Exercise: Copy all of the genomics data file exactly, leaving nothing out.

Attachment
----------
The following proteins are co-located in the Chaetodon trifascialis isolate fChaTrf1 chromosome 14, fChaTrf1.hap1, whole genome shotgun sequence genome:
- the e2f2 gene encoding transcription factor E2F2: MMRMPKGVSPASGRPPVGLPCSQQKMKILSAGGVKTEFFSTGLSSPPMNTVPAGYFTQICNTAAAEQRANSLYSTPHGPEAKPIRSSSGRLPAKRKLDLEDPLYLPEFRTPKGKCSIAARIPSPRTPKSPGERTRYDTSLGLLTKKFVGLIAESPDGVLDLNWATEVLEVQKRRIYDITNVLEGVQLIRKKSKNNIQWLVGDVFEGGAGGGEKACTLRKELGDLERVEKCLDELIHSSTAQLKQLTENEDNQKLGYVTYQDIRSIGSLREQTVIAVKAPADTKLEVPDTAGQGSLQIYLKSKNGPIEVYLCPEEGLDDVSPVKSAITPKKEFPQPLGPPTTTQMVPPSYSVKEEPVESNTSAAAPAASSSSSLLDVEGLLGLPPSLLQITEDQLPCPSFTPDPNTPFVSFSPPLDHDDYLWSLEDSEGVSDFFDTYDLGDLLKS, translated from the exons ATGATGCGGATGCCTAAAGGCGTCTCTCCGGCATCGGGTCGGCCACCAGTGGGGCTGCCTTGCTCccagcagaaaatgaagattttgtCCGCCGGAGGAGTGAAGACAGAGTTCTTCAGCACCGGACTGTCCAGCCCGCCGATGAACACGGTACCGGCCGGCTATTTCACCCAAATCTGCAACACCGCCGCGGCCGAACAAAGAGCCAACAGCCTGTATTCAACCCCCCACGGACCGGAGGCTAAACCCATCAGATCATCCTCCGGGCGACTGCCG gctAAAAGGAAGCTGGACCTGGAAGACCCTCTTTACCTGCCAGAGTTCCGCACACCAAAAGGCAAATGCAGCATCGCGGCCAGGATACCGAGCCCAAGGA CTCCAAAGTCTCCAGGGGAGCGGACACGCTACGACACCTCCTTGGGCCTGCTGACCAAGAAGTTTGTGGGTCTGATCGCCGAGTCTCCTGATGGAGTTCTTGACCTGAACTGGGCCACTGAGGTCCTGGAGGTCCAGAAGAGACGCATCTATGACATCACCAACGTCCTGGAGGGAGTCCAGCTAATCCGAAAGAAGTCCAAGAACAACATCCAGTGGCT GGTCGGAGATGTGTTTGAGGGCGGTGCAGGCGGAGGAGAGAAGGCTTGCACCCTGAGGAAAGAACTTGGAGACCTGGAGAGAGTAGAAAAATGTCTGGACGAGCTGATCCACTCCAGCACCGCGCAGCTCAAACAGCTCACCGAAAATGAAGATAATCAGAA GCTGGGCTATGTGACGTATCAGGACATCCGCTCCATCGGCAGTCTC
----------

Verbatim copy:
The following proteins are co-located in the Chaetodon trifascialis isolate fChaTrf1 chromosome 14, fChaTrf1.hap1, whole genome shotgun sequence genome:
- the e2f2 gene encoding transcription factor E2F2: MMRMPKGVSPASGRPPVGLPCSQQKMKILSAGGVKTEFFSTGLSSPPMNTVPAGYFTQICNTAAAEQRANSLYSTPHGPEAKPIRSSSGRLPAKRKLDLEDPLYLPEFRTPKGKCSIAARIPSPRTPKSPGERTRYDTSLGLLTKKFVGLIAESPDGVLDLNWATEVLEVQKRRIYDITNVLEGVQLIRKKSKNNIQWLVGDVFEGGAGGGEKACTLRKELGDLERVEKCLDELIHSSTAQLKQLTENEDNQKLGYVTYQDIRSIGSLREQTVIAVKAPADTKLEVPDTAGQGSLQIYLKSKNGPIEVYLCPEEGLDDVSPVKSAITPKKEFPQPLGPPTTTQMVPPSYSVKEEPVESNTSAAAPAASSSSSLLDVEGLLGLPPSLLQITEDQLPCPSFTPDPNTPFVSFSPPLDHDDYLWSLEDSEGVSDFFDTYDLGDLLKS, translated from the exons ATGATGCGGATGCCTAAAGGCGTCTCTCCGGCATCGGGTCGGCCACCAGTGGGGCTGCCTTGCTCccagcagaaaatgaagattttgtCCGCCGGAGGAGTGAAGACAGAGTTCTTCAGCACCGGACTGTCCAGCCCGCCGATGAACACGGTACCGGCCGGCTATTTCACCCAAATCTGCAACACCGCCGCGGCCGAACAAAGAGCCAACAGCCTGTATTCAACCCCCCACGGACCGGAGGCTAAACCCATCAGATCATCCTCCGGGCGACTGCCG gctAAAAGGAAGCTGGACCTGGAAGACCCTCTTTACCTGCCAGAGTTCCGCACACCAAAAGGCAAATGCAGCATCGCGGCCAGGATACCGAGCCCAAGGA CTCCAAAGTCTCCAGGGGAGCGGACACGCTACGACACCTCCTTGGGCCTGCTGACCAAGAAGTTTGTGGGTCTGATCGCCGAGTCTCCTGATGGAGTTCTTGACCTGAACTGGGCCACTGAGGTCCTGGAGGTCCAGAAGAGACGCATCTATGACATCACCAACGTCCTGGAGGGAGTCCAGCTAATCCGAAAGAAGTCCAAGAACAACATCCAGTGGCT GGTCGGAGATGTGTTTGAGGGCGGTGCAGGCGGAGGAGAGAAGGCTTGCACCCTGAGGAAAGAACTTGGAGACCTGGAGAGAGTAGAAAAATGTCTGGACGAGCTGATCCACTCCAGCACCGCGCAGCTCAAACAGCTCACCGAAAATGAAGATAATCAGAA GCTGGGCTATGTGACGTATCAGGACATCCGCTCCATCGGCAGTCTC